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Advice on diary study

It is likely that I will do a diary study of bike riders' experiences on the bus system (specifically to find out where and what proportion of the time they find the bike rack full and can't board), and I'd appreciate your advice on making this work. I've not worked for Nielsen, but believe there must be methods of encouraging thorough recording and encouraging completion of the diary.

My current concept is to distribute weekly diary forms (both paper and by email) to members of bike rider organizations and to the Metropolitan Planning Organizations's email list of bike riders. Ask them to log all their bus rides with a bike, and then we will map the boarding / alighting locations, routes, times where they have this problem.

Yes, this will be a volunteer sample, not equal probability of selection.
And the squeaky wheel will get the grease. Problem right now is, we are fairly sure it needs grease but we don't know how much or where it's dry.

Bike riders are a very low incidence group ( less than1% of ridership) and the cost to gather this information on a large number of boardingand alighting experiences using a questionnaire or an interview administered at the stop would be prohibitive.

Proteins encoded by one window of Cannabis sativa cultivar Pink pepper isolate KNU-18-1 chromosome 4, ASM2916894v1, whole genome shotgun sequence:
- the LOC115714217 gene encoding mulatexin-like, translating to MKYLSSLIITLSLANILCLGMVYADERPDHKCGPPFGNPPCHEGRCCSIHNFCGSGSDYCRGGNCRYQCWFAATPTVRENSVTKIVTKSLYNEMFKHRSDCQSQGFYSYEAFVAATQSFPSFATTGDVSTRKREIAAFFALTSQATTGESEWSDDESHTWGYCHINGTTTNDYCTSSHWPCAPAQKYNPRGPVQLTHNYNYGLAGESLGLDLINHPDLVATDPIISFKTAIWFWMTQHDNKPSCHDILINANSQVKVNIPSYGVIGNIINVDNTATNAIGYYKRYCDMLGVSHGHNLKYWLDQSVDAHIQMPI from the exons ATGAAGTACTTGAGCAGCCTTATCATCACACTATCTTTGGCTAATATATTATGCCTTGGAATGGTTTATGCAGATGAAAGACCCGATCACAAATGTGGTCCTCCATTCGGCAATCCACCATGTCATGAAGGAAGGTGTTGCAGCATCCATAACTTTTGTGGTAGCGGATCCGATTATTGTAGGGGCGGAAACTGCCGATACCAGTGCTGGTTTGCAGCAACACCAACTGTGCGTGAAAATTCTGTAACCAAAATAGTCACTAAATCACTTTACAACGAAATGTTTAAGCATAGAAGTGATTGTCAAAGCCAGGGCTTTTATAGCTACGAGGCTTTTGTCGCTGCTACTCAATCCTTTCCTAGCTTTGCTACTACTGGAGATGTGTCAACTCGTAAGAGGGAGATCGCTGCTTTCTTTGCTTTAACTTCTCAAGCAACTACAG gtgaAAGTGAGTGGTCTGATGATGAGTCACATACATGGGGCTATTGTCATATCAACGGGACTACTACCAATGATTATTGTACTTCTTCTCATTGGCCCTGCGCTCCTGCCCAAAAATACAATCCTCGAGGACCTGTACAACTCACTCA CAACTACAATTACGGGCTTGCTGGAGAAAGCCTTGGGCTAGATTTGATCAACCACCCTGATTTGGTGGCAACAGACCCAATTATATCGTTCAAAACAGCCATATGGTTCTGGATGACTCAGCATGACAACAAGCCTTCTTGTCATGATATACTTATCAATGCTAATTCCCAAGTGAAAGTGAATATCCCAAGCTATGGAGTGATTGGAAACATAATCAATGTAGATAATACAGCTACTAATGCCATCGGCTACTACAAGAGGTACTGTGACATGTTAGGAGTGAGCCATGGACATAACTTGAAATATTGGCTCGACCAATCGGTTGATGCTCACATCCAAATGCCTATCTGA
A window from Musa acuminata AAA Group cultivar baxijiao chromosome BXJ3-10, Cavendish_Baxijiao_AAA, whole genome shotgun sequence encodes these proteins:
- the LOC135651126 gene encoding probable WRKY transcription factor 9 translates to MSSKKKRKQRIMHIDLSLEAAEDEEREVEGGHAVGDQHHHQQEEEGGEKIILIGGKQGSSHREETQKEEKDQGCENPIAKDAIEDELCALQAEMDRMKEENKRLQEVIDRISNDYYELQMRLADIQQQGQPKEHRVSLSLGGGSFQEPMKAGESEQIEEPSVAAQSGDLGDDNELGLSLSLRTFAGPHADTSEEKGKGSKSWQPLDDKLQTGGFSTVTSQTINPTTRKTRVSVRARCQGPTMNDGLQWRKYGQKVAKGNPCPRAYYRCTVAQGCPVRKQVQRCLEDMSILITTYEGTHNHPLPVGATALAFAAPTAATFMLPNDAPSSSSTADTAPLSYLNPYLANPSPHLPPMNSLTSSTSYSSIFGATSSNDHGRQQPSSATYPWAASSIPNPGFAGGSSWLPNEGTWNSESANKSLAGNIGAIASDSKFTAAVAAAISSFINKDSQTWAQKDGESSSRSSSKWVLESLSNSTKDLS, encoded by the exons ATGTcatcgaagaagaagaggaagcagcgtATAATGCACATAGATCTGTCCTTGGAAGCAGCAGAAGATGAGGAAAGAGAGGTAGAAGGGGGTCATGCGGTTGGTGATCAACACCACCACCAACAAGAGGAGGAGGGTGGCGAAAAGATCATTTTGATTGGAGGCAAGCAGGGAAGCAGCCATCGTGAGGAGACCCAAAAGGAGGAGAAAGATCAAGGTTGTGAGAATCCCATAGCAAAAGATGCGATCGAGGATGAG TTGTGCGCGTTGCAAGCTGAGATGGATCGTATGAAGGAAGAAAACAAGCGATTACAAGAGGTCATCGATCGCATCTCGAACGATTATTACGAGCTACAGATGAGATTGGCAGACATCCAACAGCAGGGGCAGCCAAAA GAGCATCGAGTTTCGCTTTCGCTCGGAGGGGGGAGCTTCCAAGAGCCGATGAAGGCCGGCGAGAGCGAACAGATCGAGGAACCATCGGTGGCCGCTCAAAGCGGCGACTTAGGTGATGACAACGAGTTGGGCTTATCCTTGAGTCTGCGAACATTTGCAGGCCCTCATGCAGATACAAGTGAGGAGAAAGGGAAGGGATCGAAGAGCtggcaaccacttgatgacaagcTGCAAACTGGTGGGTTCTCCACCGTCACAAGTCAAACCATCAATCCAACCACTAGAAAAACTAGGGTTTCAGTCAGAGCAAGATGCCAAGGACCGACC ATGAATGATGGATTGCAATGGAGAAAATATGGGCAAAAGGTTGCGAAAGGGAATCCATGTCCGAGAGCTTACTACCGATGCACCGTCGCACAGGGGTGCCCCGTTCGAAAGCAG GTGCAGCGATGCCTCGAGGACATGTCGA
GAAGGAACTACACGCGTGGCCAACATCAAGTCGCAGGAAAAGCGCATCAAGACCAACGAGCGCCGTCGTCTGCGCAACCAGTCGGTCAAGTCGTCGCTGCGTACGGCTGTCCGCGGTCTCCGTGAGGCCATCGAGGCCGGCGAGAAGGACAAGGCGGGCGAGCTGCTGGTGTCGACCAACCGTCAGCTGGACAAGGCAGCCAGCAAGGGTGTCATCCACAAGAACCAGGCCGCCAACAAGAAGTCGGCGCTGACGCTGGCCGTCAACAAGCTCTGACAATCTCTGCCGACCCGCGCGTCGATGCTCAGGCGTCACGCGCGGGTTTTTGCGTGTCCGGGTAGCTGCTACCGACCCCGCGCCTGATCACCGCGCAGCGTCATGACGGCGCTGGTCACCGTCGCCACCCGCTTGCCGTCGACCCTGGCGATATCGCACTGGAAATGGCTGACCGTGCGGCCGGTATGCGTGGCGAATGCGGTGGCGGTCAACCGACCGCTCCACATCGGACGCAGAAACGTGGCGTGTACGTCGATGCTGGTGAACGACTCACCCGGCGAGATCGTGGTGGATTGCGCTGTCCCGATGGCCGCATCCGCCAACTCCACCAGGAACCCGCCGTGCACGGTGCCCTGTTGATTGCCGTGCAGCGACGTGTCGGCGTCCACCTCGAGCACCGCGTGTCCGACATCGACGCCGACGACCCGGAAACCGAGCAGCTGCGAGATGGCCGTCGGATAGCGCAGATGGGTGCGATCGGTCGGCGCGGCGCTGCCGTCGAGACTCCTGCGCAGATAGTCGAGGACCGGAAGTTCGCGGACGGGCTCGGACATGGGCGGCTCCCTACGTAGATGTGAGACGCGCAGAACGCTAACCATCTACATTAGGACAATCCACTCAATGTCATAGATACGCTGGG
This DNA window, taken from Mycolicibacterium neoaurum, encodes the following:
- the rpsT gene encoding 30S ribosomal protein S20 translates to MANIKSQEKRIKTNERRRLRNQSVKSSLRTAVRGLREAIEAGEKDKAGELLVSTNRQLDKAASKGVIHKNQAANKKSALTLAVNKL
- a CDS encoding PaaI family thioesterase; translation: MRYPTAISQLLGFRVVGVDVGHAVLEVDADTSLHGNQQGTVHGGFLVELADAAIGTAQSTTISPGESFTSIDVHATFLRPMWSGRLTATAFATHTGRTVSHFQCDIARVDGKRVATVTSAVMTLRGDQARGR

Advice on diary study

It very Intersting one Actually A diary study involves asking a number of people to record their experiences related to a particular subject over a period of time. It is a useful to help learn about user behaviour as it provides a record of thoughts and actions in context. Diary studies aren't always the right choice but if you were studying the use of mobile devices for instance, it is particularly challenging due to their location-independent nature so diary studies are well suited. Field studies are another option but often prove to be too impractical, particularly for a service or product that is used all day. Lab based tests can give good insight but for some areas of interest, just won't give the real world accuracy.